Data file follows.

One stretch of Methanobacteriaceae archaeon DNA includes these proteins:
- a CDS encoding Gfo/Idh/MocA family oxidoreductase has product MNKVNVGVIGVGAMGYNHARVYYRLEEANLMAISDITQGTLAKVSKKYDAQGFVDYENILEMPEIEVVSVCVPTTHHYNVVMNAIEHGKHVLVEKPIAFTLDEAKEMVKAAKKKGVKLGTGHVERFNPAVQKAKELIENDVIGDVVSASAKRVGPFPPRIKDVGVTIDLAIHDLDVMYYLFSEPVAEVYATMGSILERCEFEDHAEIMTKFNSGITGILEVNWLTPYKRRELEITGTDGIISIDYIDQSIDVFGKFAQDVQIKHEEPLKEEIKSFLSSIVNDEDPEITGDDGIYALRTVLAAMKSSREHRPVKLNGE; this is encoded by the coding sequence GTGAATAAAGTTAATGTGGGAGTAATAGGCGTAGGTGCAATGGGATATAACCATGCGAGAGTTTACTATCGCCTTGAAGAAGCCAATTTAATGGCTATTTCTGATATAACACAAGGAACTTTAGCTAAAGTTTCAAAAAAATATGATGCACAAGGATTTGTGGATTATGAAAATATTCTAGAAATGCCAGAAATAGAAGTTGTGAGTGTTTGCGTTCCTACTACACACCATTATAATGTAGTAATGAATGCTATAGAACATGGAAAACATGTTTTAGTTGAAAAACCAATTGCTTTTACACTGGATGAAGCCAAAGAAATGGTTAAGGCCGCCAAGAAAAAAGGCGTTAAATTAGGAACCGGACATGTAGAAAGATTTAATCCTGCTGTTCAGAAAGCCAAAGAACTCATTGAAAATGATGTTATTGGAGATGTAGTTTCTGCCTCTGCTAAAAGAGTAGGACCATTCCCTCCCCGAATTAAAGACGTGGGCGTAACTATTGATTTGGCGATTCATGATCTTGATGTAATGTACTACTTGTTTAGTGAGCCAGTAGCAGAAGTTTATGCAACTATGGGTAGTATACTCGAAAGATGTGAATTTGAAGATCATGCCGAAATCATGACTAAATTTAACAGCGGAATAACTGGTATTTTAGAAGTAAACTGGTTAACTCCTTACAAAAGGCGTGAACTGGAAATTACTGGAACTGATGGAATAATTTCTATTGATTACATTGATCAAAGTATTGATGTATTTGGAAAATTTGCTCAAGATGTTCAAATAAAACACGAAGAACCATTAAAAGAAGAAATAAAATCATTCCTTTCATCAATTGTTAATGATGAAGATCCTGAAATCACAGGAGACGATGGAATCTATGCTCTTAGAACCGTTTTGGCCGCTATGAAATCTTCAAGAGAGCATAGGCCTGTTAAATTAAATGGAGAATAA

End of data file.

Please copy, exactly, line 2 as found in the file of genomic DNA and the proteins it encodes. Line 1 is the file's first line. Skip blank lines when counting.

- a CDS encoding Gfo/Idh/MocA family oxidoreductase has product MNKVNVGVIGVGAMGYNHARVYYRLEEANLMAISDITQGTLAKVSKKYDAQGFVDYENILEMPEIEVVSVCVPTTHHYNVVMNAIEHGKHVLVEKPIAFTLDEAKEMVKAAKKKGVKLGTGHVERFNPAVQKAKELIENDVIGDVVSASAKRVGPFPPRIKDVGVTIDLAIHDLDVMYYLFSEPVAEVYATMGSILERCEFEDHAEIMTKFNSGITGILEVNWLTPYKRRELEITGTDGIISIDYIDQSIDVFGKFAQDVQIKHEEPLKEEIKSFLSSIVNDEDPEITGDDGIYALRTVLAAMKSSREHRPVKLNGE; this is encoded by the coding sequence GTGAATAAAGTTAATGTGGGAGTAATAGGCGTAGGTGCAATGGGATATAACCATGCGAGAGTTTACTATCGCCTTGAAGAAGCCAATTTAATGGCTATTTCTGATATAACACAAGGAACTTTAGCTAAAGTTTCAAAAAAATATGATGCACAAGGATTTGTGGATTATGAAAATATTCTAGAAATGCCAGAAATAGAAGTTGTGAGTGTTTGCGTTCCTACTACACACCATTATAATGTAGTAATGAATGCTATAGAACATGGAAAACATGTTTTAGTTGAAAAACCAATTGCTTTTACACTGGATGAAGCCAAAGAAATGGTTAAGGCCGCCAAGAAAAAAGGCGTTAAATTAGGAACCGGACATGTAGAAAGATTTAATCCTGCTGTTCAGAAAGCCAAAGAACTCATTGAAAATGATGTTATTGGAGATGTAGTTTCTGCCTCTGCTAAAAGAGTAGGACCATTCCCTCCCCGAATTAAAGACGTGGGCGTAACTATTGATTTGGCGATTCATGATCTTGATGTAATGTACTACTTGTTTAGTGAGCCAGTAGCAGAAGTTTATGCAACTATGGGTAGTATACTCGAAAGATGTGAATTTGAAGATCATGCCGAAATCATGACTAAATTTAACAGCGGAATAACTGGTATTTTAGAAGTAAACTGGTTAACTCCTTACAAAAGGCGTGAACTGGAAATTACTGGAACTGATGGAATAATTTCTATTGATTACATTGATCAAAGTATTGATGTATTTGGAAAATTTGCTCAAGATGTTCAAATAAAACACGAAGAACCATTAAAAGAAGAAATAAAATCATTCCTTTCATCAATTGTTAATGATGAAGATCCTGAAATCACAGGAGACGATGGAATCTATGCTCTTAGAACCGTTTTGGCCGCTATGAAATCTTCAAGAGAGCATAGGCCTGTTAAATTAAATGGAGAATAA